Senator Tommy Tuberville, Republican of Alabama, on Tuesday lifted his blockade of nearly all the military promotions he had delayed for almost a year in protest of a Pentagon policy ensuring abortion access for service members, saying he would continue to hold up only the most senior generals.
Hours after Mr. Tuberville said he would allow the promotions of about 440 service members, the Senate confirmed all of them in one fell swoop, by a single voice vote.
“Thank God,” Senator Chuck Schumer of New York, the majority leader, said after he pushed the promotions through. “These military officers will now get the promotions they so rightfully earned.”
The briefing, led by the secretaries of defense and state, as well as the director of national intelligence and the chairman of the Joint Chiefs of Staff, was held behind closed doors to allow all 100 senators to ask questions about the administration’s funding request.
But it fell apart, senators from both parties said, after Republicans began asking about the border. GOP members in both chambers have demanded serious changes to immigration policy to address rising migrant crossings in exchange for passing new aid for Ukraine.
President Joe Biden said Tuesday that his re-election campaign was prompted in part by Donald Trump’s decision to run for president again and an effort to block his predecessor from reclaiming the White House.
“If Trump wasn’t running, I’m not sure I’d be running,” Biden said at a campaign event in Boston, adding that he “cannot let him win.”
Upon returning to the White House on Tuesday night, Biden was asked by a reporter if he would bow out of the race if Trump drops out. “No, not now,” the president responded.
Trump’s comments at the taped event in Iowa came in response to host Sean Hannity’s asking him whether he would abuse the power of the office to seek revenge.
“You are promising America tonight you would never abuse power as retribution against anybody?” Hannity said.
“Except for Day One,” Trump responded, repeating the phrase.
For some time, looking out my left eye has been like looking through a damn ice cube. So, on Tuesday, I’m having a cataract removed. (I would like to have a calendar year without surgery. Am I asking for the moon?) Due to this eventuality, I will be hors de blogging for a couple of days. Subscribers can rest assured that the newsletter will appear on schedule. (Spoiler alert: Religious Fanatics — Threat Or Menace? And whatever happened to hermits anyway?) I suspect the folks down at mission control in NYC will concoct some way to fill the space in the shebeen. I also call upon all American newsmakers to take this week off to pray for my speedy recovery. That means you, Rudy.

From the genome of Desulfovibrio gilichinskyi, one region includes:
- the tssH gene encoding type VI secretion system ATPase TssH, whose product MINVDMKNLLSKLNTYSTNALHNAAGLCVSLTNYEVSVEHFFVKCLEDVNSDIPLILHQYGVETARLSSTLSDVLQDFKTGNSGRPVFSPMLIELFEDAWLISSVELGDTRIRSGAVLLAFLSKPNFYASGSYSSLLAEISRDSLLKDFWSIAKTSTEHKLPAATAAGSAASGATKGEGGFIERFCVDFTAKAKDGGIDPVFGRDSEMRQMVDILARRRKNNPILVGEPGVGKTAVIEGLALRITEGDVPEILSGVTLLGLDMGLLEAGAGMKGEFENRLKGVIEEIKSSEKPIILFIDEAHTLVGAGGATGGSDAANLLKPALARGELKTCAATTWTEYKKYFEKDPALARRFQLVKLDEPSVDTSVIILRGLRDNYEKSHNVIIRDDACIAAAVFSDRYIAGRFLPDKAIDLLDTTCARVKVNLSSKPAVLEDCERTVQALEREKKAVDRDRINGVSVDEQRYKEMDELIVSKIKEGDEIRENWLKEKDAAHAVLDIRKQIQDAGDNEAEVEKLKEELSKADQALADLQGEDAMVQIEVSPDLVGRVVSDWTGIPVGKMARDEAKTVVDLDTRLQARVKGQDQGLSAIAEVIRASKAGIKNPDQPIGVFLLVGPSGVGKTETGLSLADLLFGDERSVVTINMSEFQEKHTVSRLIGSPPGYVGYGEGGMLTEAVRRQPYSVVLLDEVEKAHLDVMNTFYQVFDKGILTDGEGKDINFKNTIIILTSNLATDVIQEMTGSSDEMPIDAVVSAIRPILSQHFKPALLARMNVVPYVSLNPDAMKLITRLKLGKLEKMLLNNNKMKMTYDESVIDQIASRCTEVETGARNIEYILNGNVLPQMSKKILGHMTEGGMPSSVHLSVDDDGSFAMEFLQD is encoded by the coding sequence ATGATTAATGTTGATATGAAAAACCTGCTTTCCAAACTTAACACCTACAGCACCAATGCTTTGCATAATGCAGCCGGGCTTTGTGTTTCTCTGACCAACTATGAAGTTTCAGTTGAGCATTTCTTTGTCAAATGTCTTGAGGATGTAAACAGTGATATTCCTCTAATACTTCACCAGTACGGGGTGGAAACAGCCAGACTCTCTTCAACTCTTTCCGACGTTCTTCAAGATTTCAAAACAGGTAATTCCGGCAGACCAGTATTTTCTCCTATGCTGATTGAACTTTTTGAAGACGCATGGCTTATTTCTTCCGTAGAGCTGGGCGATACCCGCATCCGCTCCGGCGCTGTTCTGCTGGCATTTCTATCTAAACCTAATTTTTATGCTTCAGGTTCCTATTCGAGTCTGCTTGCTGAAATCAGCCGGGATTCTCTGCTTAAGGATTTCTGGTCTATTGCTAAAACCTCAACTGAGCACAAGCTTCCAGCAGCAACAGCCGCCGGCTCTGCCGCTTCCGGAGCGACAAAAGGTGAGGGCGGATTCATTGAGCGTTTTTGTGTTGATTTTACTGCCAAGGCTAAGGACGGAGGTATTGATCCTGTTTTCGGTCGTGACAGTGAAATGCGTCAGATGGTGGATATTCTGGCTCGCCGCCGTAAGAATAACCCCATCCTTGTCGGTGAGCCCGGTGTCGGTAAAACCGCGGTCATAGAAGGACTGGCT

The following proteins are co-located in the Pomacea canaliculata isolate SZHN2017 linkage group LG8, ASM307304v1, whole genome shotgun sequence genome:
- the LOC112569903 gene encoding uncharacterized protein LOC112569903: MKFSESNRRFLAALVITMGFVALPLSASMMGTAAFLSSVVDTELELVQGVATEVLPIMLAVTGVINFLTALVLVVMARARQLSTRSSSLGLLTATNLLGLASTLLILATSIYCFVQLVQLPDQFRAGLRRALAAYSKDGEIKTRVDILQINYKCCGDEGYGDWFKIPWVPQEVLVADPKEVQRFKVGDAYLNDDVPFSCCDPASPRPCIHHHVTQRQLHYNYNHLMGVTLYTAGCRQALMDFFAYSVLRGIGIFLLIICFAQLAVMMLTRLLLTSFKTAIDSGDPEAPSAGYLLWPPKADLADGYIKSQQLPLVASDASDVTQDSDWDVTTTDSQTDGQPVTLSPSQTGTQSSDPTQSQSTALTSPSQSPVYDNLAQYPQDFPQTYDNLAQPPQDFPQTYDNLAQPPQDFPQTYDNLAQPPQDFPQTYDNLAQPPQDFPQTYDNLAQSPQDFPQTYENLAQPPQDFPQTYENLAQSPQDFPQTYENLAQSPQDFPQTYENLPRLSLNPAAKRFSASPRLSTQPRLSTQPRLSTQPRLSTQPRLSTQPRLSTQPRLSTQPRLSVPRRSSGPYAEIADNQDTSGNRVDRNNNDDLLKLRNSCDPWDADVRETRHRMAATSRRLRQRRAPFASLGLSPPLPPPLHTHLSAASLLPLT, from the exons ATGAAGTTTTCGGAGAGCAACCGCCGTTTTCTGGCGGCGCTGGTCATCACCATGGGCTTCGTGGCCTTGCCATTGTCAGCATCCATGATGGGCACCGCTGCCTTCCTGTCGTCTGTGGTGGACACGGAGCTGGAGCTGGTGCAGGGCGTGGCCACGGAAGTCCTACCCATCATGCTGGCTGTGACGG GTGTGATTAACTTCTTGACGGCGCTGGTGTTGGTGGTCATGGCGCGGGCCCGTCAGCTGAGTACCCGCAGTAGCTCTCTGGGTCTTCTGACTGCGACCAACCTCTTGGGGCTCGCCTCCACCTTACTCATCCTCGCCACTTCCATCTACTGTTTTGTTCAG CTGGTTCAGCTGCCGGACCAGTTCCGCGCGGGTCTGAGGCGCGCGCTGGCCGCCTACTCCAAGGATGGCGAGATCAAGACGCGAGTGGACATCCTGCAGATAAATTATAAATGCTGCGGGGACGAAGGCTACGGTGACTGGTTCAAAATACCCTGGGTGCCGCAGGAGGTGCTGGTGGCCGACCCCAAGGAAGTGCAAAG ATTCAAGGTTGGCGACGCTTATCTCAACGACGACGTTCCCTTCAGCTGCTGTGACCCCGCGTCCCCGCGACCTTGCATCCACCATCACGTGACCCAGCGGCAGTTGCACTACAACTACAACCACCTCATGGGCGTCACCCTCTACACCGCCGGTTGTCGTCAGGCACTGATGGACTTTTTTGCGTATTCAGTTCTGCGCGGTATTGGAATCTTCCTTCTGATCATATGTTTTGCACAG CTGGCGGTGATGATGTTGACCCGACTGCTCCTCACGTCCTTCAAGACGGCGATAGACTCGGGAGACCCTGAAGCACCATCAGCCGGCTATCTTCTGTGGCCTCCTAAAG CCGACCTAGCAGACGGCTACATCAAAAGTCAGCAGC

Former President Donald Trump will likely attend his civil fraud trial on Thursday, according to sources familiar with the matter. He is not expected to be in attendance on Wednesday when his son Eric testifies.
Trump last attended the trial on Nov. 6 when he testified as the last state witness. In total, the former president has attended the trial for eight of the 39 days the court has been in session.
Trump is scheduled to testify on Monday, Dec. 11, as the last witness in the case.
The White House warned congressional leaders on Monday that the United States would run out of money to send weapons to Ukraine by year’s end, severely jeopardizing Kyiv’s ability to defend itself against Russia if lawmakers fail to approve emergency military aid soon.
The urgent warning from President Biden’s top budget official, delivered in a blunt letter, was the administration’s latest bid to pressure the Republicans resisting another infusion of aid to Ukraine to drop their opposition.
It came at a critical time in the war, as Ukraine struggles to push back Russian troops in a counteroffensive that has largely stalled. President Vladimir V. Putin has continued to send a steady stream of his forces into the conflict, willing to endure high casualties amid signs of flagging resolve from Kyiv’s Western allies.
Sen. John Fetterman commissioned expelled Rep. George Santos to unwittingly make a video on the celebrity video message platform Cameo telling Sen. Bob Menendez – whom Fetterman has called on to resign over charges he acted as a foreign agent to Egypt – to “stay strong.”
“I thought my ethically-challenged colleague @BobMenendezNJ could use some encouragement given his substantial legal problems. So, I approached a seasoned expert on the matter to give ‘Bobby from Jersey’ some advice,” Fetterman, a Pennsylvania Democrat, tweeted Monday.
In the video, Santos, the New York Republican who last week became only the sixth lawmaker to be expelled from Congress after a damning ethics report, says, “Hey, Bobby! I don’t think I need to tell you, but these people that want to make you get in trouble and want to kick you out and make you run away, you make them put up or shut up!”
House Oversight Republicans flaunt payments made by Hunter Biden to his dad; documents say they were for a car
Republicans on the House Oversight Committee released a document showing payment from Hunter Biden’s business entity, Owasco PC, to President Joe Biden when he was not in office, but neglected to include evidence that the president’s son was repaying his father for a car.